Our commute to work this morning was something brutal in Chicago: -3 degrees with a feel like temperature of -17. It’s Winter in Chicago, which means it’s that time of year where it’s painful to open the heating bill. But we all know it’s coming… Natural Gas demand goes up in the winter, and prices rise in response. As a cold front hits the majority of the U.S., Natural gas prices are back about 3.00 as the country is officially using more natural gas the even the infamous polar vortex via Bloomberg:
America consumed 143 billion cubic feet of gas as temperatures dipped to all-time lows on New Year’s Day, topping the previous high of 142 billion from four years ago.
This might seem obvious to some; this chart shows the seasonality of commodities. For grains, there’s planting and harvesting season, and whether floods or storms impact crops, and then there’s cold weather and demand for natural gas in the winter. This chart does a good job at showing how the seasons impact Natural Gas use, but we are curious about how prices moved in each month over the long term? Introducing Commodity Seasonality, one of the only places on the internet that displays average monthly performance for each commodity across long time periods.
(Disclaimer: Past performance is not necessarily indicative of future results)
Demand might be up at the beginning of each year since 2007, but if you go back and look at the past 20 years, it doesn’t mean that prices are going to rise. We asked Adam Collins, the guy behind the Commodity Seasonality website and this is what he had to say about the Natural Gas chart above:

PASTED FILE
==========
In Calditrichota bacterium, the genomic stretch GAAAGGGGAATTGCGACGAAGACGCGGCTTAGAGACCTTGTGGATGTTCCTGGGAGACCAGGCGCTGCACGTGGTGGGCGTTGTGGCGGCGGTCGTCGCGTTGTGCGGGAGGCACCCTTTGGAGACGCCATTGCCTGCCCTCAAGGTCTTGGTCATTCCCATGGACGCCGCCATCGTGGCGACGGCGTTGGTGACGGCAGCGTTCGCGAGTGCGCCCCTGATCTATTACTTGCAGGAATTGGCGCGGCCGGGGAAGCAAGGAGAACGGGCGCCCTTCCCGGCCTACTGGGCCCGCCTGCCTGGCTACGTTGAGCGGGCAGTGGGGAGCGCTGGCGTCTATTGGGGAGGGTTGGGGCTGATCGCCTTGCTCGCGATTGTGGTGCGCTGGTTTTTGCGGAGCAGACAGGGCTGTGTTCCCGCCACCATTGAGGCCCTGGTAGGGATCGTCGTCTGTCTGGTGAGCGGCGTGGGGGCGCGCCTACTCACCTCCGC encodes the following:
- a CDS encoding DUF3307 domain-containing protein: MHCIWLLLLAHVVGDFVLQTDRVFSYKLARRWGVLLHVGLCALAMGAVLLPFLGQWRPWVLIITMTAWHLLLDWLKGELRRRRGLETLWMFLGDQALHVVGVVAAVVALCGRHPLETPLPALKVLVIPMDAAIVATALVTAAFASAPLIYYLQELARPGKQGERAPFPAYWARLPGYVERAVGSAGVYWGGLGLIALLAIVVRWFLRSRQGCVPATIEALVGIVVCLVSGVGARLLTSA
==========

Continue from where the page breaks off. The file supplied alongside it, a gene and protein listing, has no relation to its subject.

“The pictured seasonality data is for rolling a front-month position in natural gas futures based on open interest. Front-month natural gas seasonality tends to lean negative in most months. This is because the front part of the natural gas curve is typically in contango, meaning futures rise in price further out in time. This forces traders to pay up for the more expensive deferred contract to maintain long exposure. Over the long term, this constant contango has a larger influence than most short-term price seasonality.”
Quants in the Alternative Investment space will build entire strategies around this, including risk perimeters which are important in markets with large price movements. And if you think a natural gas ETF might be a good alternative, it seems no matter which one you pick, you are probably going to lose.
If you’re looking to understand the seasonality of commodity markets, we think Commodity Seasonality is a good place to start. As a side note, if you’re thinking of betting a chunk of cash on this, go read about Amaranth first.